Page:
Monthly Archives: August 2014

Time for Tapering

There’s only 3 weeks to go until the start of the challenge and I’m relieved that I’ve now finished my training programme.

The programme ended at lunchtime on Wednesday (13 August 2014) following 2 back to back 160km and 170km rides, unfortunately on both days I’ve had to go into the office afterwards, so trying to recover properly isn’t easy, at least in France I’ll get the chance to recover after rides. I also had the misfortune, to forget to take a pair of socks in on Wednesday, so I spent the afternoon hoping not to many would notice the suit and no socks look.

I actually designed myself a training programme over Xmas, which commenced in March, it detailed on a daily basis the length of rides to be completed. With the exception of the odd cold, or family event, I’ve pretty much kept to the schedule which is really satisfying.


The Tour Challenge Training Programme

On a weekly basis, I’d update the spreadsheet and total the distance tally.  At times I thought I never get there, but it’s frightening to realise that since March, I’ve covered 10,000 kilometres and I reckon somewhere in the region of the equivalent of 20 ascents of Mount Everest – let’s hope it pays dividends.

Basically I’m now tapering, this in effect means that I’ve reached my peak level and the objective is to just sustain the level of fitness, whilst keeping the legs fresh for the challenge ahead. I still have a couple of 100km rides and five 50km rides plus a few turbo trainer sessions to keep the legs spinning over the next fortnight, but at least there’s no more big rides – well for 3 weeks at least!



The Route – Mont Ventoux, Alpe-D’Huez, Col du Tourmalet et al

The training is really tough at the moment, as my schedule ramps up to a peak over the next 2-3 weeks – I’m about to hit 10,000 kms (since March). All the hotels have been booked, the van has been hired and we’ve had some great fundraising events, so before I go into the Tour Route here’s few pics from the JuJam event…

The JuJam live music event turned out to be a cracking event, thank you to all the bands, cake makers, Brian, Spencer and Phil from the Royal Standard for making the event a success.


The Crowd at JuJam

Bi proxy

Biproxy at JuJam

We also now have a name for the Tour Challenge Mascot – meet Alessandro the Bear:

Bear 1 shrunk

Alessandro the Bear

In determining the Tour Challenge route, it took months of planning through assessing previous tours and their stages. Personally the highlight of any tour are the mountains stages, so this is where I started. I listed all the mountains I’ve always wanted to ride:

  • Mont Ventoux
  • Alpe D-Huez
  • Col du Tourmalet
  • Col de la Madeleine
  • Col du Galibier

There were also a few locations I wanted to visit:  Mont Saint-Michel, a simply stunning place and France’s second most popular landmark; and Montpellier – I don’t know why, it’s probably football related,  but it’s a place I’ve always want to travel to.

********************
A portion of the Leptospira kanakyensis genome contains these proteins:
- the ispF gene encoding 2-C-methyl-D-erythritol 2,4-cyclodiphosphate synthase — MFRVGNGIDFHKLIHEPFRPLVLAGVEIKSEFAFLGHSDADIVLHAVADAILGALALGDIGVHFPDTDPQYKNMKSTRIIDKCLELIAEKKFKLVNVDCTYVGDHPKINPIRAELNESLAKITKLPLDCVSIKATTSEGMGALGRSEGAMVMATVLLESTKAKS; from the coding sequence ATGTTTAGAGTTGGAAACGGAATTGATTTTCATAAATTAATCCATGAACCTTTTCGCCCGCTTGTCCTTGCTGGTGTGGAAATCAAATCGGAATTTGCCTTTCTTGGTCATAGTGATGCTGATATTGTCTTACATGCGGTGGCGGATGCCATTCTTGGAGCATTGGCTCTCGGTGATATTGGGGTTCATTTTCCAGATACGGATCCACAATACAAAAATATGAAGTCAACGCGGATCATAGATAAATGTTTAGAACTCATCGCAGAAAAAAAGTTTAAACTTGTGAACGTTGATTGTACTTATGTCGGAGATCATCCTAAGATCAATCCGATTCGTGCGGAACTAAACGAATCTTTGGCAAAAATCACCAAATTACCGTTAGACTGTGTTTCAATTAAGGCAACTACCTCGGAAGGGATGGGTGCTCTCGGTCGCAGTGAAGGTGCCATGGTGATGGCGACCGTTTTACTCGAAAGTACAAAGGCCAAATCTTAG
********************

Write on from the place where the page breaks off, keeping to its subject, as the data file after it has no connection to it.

From there I researched the tour route from recent years and selected a number of stages which contained these mountains and locations, that gave me a framework of a route upon which to build. The hard part was to find stages which logistically were feasible, as I didn’t want to spend hours being driven between stages on the evening or morning before a stage.

Route Map

The Tour Challenge Route Map

All in all I think I’ve come up with an exciting and challenging route, which gives a realistic blend of mountain, time trial and flat stages – if anything the route I’ve chosen is harder than recent Tour de France routes – I’m riding 8 high category mountains, this years tour contained 6; whilst as I’m riding on my own, there will be no drafting meaning I’ll take the full brunt of the weather.

On paper, there are some really hard stages at 242.5 kilometres, stage 11 from Givors to Mont Ventoux is extremely tough and is likely to contain some real extremes in the weather, whilst stage 17 from  Pau to Bagnere’s du Luchon is a very long and challenging 197km mountain stage including 2 HC climbs (Col du Tourmalet, Col d’Aubisque). Although these look the toughest on paper, I’m not taking anything for granted, often the easiest looking stage can be the hardest  – you might have a head wind, feel unwell or simply not have the legs on that day. There’s nothing worse on a ride when you’re struggling and check the drive train, brake pads etc and realise the problem is you and not the bike!

I just hope that amongst all the hours of riding, I’ll still get the opportunity to savour the sites, smells and wildlife. Ultimately alongside the adrenaline rush of cycling, that’s the main reason I like to ride around Dorset, you just never know what you’re going to come across round the next bend.

Anyway, I hope you like the route and can appreciate that I’m not making this easy for myself, thanks for reading.